Episode 29: Italy Q&A Part 2

Hosts Sara, Jessica and Michelle take your questions and give you answers about interviewing in Italy, finding the perfect house in Italy, the different Italian visas and more!

Your Questions: Our Answers

1. Emma: Do you have any advice for sending resumes and cover letters to companies, if you think it is better to call first or just email, and if how interviews are?

2. Ryan: Basically I want to move to Italy for no more than 3 months, I missed the chance to study abroad in school and I’ve always wanted to travel to Italy for more than a vacation experience. My questions are:

  • I need a temporary job to support myself while I’m there for 2-3 months. In terms of paperwork, what do I need if I’m only staying for that short of time. Just a simple work visa? Any other paperwork relating to just being there?
  • In terms of temporary housing, what do you recommend? The cheaper the better, I’m not too concerned with living lavishly or anything like that, I just need simple amenities. I will be trying to stay in a city environment, most likely Roma.

3. Lisa: My mother was born in Italy. Would you recommend that I apply for an Italian work visa or dual citizenship?

4. Lisa, take 2 : I am a teacher, and would love to teach English in Italy for the summer (two months). Would it be possible to teach for this short period of time?

5. Ana : I would like to buy a house to fix up in Italy.  It is the area I am confused about. I do not speak Italian, and neither do my children. Could my children go to school in Italy without speaking Italian?

6. April: As someone who has never lived in another country, what should I prepare myself for being the most difficult to adjust to. In other words, what did you find tough when you first moved that you were not expecting?

7. Rebecca: How do you get a visa to stay longer than 3 months if you are not going to a school in Italy?

Eye on Italy Angolo d’Italiano:

  • domanda

    • a question, also an application for a job

Eye on Italy Picks of the Week:

Video of the week:

  • Perfect Italiano: Listening face:

One Comment

  1. Today was the first day that I listened to your podcast and it’s nice to be able to relate to some of what was talked about in your latest one (Jan 10th).

    My comment is from the girl who asked what to expect when one first comes to Italy be it for living or for a short term stay. I agree with Michelle that the language factor is huge and honestly without knowing the language, life in Italy becomes much more difficult and I dont know how some people here exist without knowing Italian. Napoli, where I live now, is a city where many people have a basic vocabulary of English but few can keep up with native English speakers.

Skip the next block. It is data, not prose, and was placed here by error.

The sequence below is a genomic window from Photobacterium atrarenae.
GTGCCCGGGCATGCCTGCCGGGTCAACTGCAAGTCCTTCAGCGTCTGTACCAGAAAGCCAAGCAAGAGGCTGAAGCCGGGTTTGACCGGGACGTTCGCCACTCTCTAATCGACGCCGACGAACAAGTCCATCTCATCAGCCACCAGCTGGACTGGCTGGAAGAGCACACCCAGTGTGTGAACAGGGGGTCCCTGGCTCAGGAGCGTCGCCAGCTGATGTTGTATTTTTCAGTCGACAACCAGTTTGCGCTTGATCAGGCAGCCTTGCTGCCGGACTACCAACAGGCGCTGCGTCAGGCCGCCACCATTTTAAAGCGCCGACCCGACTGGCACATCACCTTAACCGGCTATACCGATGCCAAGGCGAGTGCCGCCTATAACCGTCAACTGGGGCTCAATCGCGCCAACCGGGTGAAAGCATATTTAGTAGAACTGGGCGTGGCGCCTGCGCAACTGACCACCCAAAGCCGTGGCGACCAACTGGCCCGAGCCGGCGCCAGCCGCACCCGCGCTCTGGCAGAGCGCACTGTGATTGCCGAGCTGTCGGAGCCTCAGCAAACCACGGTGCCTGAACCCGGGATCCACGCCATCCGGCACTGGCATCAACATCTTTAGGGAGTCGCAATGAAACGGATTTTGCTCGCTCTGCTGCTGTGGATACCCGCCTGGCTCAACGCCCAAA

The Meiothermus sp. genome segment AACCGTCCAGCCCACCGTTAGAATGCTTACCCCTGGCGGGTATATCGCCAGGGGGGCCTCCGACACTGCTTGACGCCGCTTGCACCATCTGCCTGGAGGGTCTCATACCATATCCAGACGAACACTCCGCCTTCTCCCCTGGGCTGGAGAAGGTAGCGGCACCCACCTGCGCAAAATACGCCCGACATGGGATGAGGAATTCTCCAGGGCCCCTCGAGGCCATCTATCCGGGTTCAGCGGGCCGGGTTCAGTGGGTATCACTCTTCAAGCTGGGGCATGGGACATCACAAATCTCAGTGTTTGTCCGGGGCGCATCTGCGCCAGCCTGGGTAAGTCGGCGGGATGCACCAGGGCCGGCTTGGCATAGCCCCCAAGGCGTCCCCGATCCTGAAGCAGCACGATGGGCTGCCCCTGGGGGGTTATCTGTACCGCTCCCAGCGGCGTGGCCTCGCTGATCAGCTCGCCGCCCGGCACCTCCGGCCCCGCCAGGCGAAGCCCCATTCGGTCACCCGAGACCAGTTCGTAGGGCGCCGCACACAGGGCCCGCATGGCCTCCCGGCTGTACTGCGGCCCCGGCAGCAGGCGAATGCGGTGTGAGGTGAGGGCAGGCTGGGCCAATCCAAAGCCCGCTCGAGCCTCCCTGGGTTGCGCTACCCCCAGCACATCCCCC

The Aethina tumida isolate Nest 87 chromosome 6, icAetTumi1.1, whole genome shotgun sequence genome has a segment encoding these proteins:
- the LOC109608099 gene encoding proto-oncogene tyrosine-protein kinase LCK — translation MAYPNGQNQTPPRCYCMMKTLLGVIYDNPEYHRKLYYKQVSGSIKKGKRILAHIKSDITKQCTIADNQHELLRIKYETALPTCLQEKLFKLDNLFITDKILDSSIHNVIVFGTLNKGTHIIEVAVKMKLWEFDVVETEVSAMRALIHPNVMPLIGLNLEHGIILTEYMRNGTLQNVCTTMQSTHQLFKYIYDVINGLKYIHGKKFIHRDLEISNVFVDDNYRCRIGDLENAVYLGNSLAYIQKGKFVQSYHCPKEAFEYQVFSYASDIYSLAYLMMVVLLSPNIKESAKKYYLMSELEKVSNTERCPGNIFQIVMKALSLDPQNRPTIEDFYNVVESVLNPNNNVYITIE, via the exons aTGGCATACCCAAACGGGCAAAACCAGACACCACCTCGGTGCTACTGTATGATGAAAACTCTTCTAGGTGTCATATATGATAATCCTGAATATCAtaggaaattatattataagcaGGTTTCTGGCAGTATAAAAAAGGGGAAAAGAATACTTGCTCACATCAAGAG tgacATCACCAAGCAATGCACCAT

What is also a bit of a culture shock is the behavior of Italians which for a person who comes from a country where customer service is key as well as manners (or whatever your perception is of “la buona educazione”) then Italy can be a bit overwhelming. Italians don’t put up a front as much as Americans in my opinion and often when you approach someone who works with the public you will most likely find their behavior different as opposed to their US counterparts (or other Anglo countries). Less sweetened I think puts it best. To put it best, some even seem annoyed that you are asking them something, but I’ve gotten used to it. Many however seem annoyed but then turn out to be quite helpful. I usually don’t mind asking people here for any kind of information because God knows I get asked things everyday, probably because I am of napoletano orgin.

    Lastly, I would just say that Italy is a different world than the USA and many other places. The South, where I live is even noticeably different than the North. You have to come and experience it to understand.

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